<
>

It has not sunk in yet - Taylor

Stafanie Taylor: "We have to move on from here, not just enjoy, look at it [as a] stepping stone" Getty Images/ICC

West Indies Women captain Stafanie Taylor has said her team cannot quite believe it that they are the new World T20 winners, after they beat three-time champions Australia Women by eight wickets in the final in Kolkata. West Indies chased down a stiff target of 149 in the last over, but the pursuit was made easier by an opening stand of 120 between Taylor and Hayley Matthews.

"I don't think it has sunk in yet," Taylor said. "When we wake up in the morning it's going to be like 'is it real trophy?' I will ask myself, 'is this real?' When we touch down at the Caribbean that's when it's going to hit you. [There will be] a lot of people with cameras you will realise that you have won the World Cup."

Taylor did not just revel in the celebrations of West Indies' maiden World T20 title, but also expressed that the victory could act as a stepping stone for women's cricket in the Caribbean islands. She called for the authorities to develop infrastructure so that the women's game would develop there.

"We have to move on from here, not just enjoy, look at it [as a] stepping stone," Taylor said. "We don't want to [be] stuck here. We definitely need some infrastructure like in Australia and England. We need young guys coming up.

"When these core players go, it will deteriorate. We need to start building. We need consistency to compete [against] teams like England and Australia."

Taylor scored 59 off 57, her 18th T20I fifty, in West Indies' chase and ended the tournament as the highest run-scorer with a tally of 246 and an average of 41. She is also the second-highest run-scorer in women's T20Is with 2208 runs, behind Charlotte Edwards' total of 2605 runs. Taylor said her team did not think much about the total they were after, and instead focused on batting through the innings.

"It's funny, we never discussed the total," she said. "We just wanted to bat through, it was good to keep wickets in hand. We could do that, stay there and bat through."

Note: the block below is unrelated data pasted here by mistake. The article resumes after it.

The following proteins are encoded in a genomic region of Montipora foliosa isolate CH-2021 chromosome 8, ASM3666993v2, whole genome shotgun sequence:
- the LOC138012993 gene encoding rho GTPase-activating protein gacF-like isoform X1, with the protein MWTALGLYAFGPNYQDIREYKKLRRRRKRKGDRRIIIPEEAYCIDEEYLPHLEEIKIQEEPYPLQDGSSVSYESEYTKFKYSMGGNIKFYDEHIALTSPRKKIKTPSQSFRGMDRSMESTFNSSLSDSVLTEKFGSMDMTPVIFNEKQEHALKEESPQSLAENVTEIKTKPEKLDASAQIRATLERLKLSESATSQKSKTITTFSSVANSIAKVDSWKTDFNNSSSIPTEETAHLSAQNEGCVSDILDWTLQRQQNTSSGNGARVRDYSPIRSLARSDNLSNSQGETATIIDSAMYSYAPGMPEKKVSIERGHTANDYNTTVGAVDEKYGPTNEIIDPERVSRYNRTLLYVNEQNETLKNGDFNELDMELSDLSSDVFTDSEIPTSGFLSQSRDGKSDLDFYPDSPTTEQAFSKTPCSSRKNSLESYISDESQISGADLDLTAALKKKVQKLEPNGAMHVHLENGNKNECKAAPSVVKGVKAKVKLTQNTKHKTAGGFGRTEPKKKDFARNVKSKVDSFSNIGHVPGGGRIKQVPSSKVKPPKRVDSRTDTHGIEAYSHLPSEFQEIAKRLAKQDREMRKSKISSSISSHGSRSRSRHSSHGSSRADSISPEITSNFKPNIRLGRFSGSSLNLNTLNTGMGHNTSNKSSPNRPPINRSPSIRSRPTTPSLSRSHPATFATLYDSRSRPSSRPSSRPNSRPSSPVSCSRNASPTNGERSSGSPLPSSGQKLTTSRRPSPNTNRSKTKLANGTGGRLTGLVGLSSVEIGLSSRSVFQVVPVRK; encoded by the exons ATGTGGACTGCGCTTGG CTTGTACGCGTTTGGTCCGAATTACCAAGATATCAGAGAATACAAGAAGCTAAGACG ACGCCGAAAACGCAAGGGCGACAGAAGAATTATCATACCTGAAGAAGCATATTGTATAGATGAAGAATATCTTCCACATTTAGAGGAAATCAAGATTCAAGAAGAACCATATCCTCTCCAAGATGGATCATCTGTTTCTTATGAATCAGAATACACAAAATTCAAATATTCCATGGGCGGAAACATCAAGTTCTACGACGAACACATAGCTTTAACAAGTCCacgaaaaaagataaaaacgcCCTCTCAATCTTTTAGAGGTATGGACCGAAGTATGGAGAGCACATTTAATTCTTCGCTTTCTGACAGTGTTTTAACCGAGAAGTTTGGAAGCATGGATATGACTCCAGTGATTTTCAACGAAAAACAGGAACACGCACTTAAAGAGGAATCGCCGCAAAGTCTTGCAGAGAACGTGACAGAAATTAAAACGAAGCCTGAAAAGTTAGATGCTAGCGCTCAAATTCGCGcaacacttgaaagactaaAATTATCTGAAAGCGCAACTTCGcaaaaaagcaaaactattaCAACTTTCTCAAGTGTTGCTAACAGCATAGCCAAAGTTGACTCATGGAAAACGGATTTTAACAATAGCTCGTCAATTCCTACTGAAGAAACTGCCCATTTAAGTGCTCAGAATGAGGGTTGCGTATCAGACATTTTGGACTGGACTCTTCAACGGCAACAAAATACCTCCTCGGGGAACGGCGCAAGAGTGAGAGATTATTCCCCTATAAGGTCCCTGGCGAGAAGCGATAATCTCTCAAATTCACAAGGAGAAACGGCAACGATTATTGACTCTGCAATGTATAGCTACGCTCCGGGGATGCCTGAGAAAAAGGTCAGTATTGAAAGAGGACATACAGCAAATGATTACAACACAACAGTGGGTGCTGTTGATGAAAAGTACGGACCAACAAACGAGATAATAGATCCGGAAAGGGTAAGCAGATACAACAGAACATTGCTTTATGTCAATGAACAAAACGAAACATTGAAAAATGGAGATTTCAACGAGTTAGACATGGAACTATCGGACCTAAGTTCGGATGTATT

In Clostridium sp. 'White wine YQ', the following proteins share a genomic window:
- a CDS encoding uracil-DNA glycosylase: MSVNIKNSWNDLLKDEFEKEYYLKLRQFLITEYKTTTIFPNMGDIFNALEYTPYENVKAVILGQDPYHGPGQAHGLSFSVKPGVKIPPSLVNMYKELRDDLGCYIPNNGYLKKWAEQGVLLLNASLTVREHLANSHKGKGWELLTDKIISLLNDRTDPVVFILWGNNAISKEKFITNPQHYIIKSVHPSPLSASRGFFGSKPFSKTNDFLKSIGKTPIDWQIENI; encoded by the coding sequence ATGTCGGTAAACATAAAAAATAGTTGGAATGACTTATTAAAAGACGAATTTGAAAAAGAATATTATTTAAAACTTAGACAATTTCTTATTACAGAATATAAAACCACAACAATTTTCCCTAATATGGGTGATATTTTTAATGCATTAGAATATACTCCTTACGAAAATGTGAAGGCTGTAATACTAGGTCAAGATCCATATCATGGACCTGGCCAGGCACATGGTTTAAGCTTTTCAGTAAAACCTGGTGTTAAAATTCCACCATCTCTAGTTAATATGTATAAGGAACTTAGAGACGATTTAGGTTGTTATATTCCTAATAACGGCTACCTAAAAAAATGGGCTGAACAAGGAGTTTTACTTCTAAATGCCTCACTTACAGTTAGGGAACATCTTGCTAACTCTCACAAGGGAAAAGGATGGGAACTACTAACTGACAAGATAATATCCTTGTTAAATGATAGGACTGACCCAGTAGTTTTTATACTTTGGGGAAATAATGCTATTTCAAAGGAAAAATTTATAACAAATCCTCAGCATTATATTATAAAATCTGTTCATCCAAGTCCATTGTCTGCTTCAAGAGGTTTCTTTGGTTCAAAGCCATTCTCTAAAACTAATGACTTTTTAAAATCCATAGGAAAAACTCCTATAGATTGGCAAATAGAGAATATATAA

The chase was set up aggressively by 18-year-old Matthews, who had gone past the score of 20 only once in the tournament, but shone in the final by hammering 66 off 45 balls with six fours and three sixes, to be named the Player of the Match. It was her maiden T20I fifty in her 19th match. She had recently played for the Hobart Hurricanes in the inaugural Women's Big Bash League to score 195 runs, and her captain, Taylor, had featured for the Sydney Thunder, who won the tournament. Taylor credited Matthews' stint in the Women's BBL for their side's dominating show.

"It actually helped us," Taylor said. "It was good for her exposure and build on her. She's matured the way she played."

The West Indies players were joined in their celebrations by the men's team who were going to play against England soon at the same ground. Taylor said the men's team were backing them and were giving them full support.

"We have the full support," she said. "When we won the semis, Darren Sammy said we need to celebrate and have a drink. We are quite far far away [from home]. We can't interact face to face and rely on text messages with people back home. We just need to go there and do your best."

With one dream fulfilled, Taylor said another one on the list was to play Test cricket. "That's one of my dreams - to play Test cricket. It will suit my style and build my game. [I'd] definitely like to play Test. Some of the girls playing here will like the longer format and build their game. It will help us in ODI games."

Taylor had taken over the captaincy only last September from Merissa Aguilleira, and led West Indies to ODI and T20I series wins against Pakistan at home. She was the highest run-scorer in the ODIs with an average of 130.50.